Court dissolves gun rights ruling on sales to people under 21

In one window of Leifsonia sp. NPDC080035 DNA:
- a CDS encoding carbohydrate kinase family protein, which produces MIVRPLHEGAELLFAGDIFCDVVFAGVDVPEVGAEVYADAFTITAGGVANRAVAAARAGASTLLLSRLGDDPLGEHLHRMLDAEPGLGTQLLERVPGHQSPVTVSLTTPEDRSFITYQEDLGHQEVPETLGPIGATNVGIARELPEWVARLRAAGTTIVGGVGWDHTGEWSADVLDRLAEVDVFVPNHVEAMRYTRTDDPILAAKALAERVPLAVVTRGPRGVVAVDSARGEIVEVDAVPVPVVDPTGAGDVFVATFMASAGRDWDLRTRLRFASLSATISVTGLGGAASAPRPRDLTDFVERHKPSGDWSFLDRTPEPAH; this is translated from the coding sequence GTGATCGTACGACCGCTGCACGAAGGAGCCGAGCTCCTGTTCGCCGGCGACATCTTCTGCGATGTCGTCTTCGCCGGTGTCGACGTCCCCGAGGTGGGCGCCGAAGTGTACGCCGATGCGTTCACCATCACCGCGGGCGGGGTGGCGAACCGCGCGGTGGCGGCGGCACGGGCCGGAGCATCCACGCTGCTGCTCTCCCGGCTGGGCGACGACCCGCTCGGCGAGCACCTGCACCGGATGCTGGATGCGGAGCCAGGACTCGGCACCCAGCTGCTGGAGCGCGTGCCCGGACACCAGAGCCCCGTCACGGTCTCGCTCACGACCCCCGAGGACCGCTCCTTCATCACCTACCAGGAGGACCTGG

A federal appeals court on Wednesday vacated a gun rights ruling from July finding unconstitutional laws that prevent young adults under age 21 from buying handguns. A panel of the U.S. Court of Appeals for the 4th Circuit dissolved its ruling because the Virginia woman who initially brought the lawsuit turned 21 before the decision became official. “Despite efforts to add parties and reframe her claimed injuries, it is too late to revive this case. So it must be dismissed as moot,” wrote Judge Julius N. Richardson, author of the court’s initial opinion. The challenge to the age restrictions was brought by prospective handgun buyer Natalia Marshall, who was unable to purchase a handgun from a federally licensed firearms dealer in Virginia because of her age. Once Marshall turned 21, she was no longer prohibited from buying a handgun, and there was no longer a legal controversy, the court said. Marshall’s attorney had tried to add a new, younger plaintiff to the appeal — two days after Marshall turned 21, according to the court. By then, the court said, the case was moot. “One way or another, these laws are going to continue to be challenged,” he said. “It’s unfortunate that the Government will evade the repercussions of the court’s thorough ruling simply because the nature of the laws at issue allow them to escape final review through our lengthy litigation process.” In its 2-1 decision in July , the court found the minimum age requirement for purchases from […]

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